Conquering the peak

Although some may want discounts, offering a standout experience and specialist expertise may appeal more to your target audience and won’t squeeze your margins, claims IMRG editor Andy Mulcahy

The peak selling period is almost upon us, which begs an important question – when and what is ‘peak’?

Over the past few years, the pattern of peak sales for online retailers has gone through a fairly remarkable transition. Peak actually used to refer to a series of mini-peaks throughout November and December, with the final Monday in November and the first one in December typically seeing the highest levels of site traffic and sales. In short, peak lasted for ages.

Then Black Friday changed all of that. The event built up over a few years and, in 2014, managed to achieve such a level of awareness and buzz with shoppers in the UK that it massively exceeded forecasts and overwhelmed some operators – as it served to compress a huge volume of sales into a very short time frame.

Then, in 2015, it evolved once again. While 2014 was notable for in-store scuffles (at least from the media’s perspective), last year featured images of empty shops as buyers flocked online instead, presumably put off by the images from 2014. And, crucially, Black Friday was no longer a day, but a ‘period’, with some sellers extending campaigns over days, weeks and even longer in some cases.

Looking ahead to this year, the evidence so far points to a Black Friday campaign time frame that is broadly similar to that of last year – although many will likely try to ‘own-brand’ their specific campaign to something other than the standard ‘Black Friday’ in order to stand out a bit from the huge amount of marketing noise coming from numerous sectors.

Black Friday is no longer just the exclusive domain of retailers – we saw plenty of other niche businesses get involved in 2015.

Standing out

Which brings us to what you can do to stand out from the competition and secure your share of shopper spend. Which is a complex question, but the main thing is to ensure you play to your strengths.

There is an assumption that Black Friday needs to be about discounting – really, it is about proposition. If you think shoppers will respond well to discounting and you are confident you can still maintain profit margins, then your approach is simple enough in principle. However, consider spreading the available offers over several days – perhaps focusing on a single category or selected products each day – to give people reasons to visit your site each day of your campaign.

But there are alternatives to discounting. It’s worth keeping in mind that the discounting frenzy approach splits opinion right down the middle. For some, it represents consumerism gone mad, and these shoppers may respond well to different approaches. You might have strong green credentials to play on, or offer to donate a certain percentage of sales revenue gained during your campaign to a charity in place of discounting. Or you may bring your expertise to the forefront, offering specialist clinics and advice throughout the period.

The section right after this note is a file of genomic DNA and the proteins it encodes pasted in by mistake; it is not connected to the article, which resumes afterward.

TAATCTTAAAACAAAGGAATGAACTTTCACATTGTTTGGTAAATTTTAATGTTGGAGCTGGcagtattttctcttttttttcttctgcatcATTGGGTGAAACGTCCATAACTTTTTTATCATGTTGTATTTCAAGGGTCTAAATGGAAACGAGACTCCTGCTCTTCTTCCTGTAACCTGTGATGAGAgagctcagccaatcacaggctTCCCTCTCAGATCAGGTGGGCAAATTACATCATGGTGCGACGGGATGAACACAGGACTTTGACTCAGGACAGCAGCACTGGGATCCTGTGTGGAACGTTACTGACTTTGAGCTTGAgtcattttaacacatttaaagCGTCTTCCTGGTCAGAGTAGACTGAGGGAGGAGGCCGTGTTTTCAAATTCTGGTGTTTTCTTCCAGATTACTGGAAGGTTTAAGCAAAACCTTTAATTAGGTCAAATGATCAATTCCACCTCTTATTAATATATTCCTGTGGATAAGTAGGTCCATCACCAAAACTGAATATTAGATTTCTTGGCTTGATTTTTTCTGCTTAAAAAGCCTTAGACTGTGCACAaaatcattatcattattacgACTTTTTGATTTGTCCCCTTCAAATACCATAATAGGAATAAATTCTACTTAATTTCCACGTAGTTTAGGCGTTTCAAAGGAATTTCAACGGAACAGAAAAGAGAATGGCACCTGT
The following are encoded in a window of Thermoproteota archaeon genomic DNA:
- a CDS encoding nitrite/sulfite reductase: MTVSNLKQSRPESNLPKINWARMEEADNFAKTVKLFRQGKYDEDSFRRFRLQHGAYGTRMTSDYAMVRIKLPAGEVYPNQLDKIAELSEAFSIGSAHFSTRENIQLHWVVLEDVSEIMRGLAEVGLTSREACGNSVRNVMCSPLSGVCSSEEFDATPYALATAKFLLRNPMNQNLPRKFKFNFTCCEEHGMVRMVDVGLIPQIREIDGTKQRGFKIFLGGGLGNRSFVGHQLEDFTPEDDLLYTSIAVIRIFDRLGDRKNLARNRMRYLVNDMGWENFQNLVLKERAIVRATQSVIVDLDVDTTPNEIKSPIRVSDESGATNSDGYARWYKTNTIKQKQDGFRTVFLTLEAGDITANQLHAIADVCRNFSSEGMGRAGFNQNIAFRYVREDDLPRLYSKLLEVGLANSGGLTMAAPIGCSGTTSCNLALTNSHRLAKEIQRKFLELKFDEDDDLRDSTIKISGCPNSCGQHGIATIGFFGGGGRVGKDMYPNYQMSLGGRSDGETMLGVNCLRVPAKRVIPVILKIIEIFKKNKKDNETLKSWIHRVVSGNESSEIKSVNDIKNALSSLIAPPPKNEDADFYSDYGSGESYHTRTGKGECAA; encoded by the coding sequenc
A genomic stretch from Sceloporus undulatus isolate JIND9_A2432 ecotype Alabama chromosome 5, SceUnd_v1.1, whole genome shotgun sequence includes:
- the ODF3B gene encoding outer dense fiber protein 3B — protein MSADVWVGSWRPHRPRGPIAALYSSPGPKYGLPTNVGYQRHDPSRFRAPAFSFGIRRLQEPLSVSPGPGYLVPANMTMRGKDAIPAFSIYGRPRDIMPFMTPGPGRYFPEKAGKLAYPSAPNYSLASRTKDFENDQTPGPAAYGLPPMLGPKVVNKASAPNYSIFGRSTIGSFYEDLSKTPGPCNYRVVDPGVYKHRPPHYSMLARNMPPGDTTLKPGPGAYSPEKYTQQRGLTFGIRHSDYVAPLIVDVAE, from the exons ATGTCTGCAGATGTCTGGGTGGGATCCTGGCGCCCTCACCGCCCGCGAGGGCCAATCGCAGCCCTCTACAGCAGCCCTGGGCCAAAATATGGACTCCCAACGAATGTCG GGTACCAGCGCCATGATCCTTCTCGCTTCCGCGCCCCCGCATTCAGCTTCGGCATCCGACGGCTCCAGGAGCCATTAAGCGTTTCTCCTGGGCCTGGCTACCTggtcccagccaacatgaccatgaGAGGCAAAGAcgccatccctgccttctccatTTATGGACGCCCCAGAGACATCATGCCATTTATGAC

However you decide to approach it, make sure it suits your proposition, so it can strike the right chord with shoppers.

There are two fundamental questions to address in the lead-up to peak. Can your site take orders, and can you fulfil those orders and live up to the customer’s expectations?

Over the Black Friday period, people are primed to shop – it’s when they expect the best deals to be around, so they arrive online in their droves. As we’ve seen in the past, that can knock sites out completely, but that’s not the only threat. Shoppers are often impatient, and any delay caused either by your own site, or a third-party site you connect to, may drive them elsewhere.


If your site performs well and your marketing is drawing in customers, the next challenge is logistics. Communication is key – if all departments know what is discounted and likely to shift in increased volumes, they can plan for it accordingly.

And be realistic with shoppers about delivery lead-times. People tend to prefer having a degree of certainty over when exactly something will arrive, rather than getting it fulfilled quickly. The Black Friday period will start in November, so there is plenty of time to clear the bulk of the peak orders.

Peak can be a little frantic, but it’s worth putting some thought into follow-up campaigns. If you manage to attract new customers, but need to discount in order to do so, think about ways to convert them from impulse buyers into loyal and returning customers in the longer term.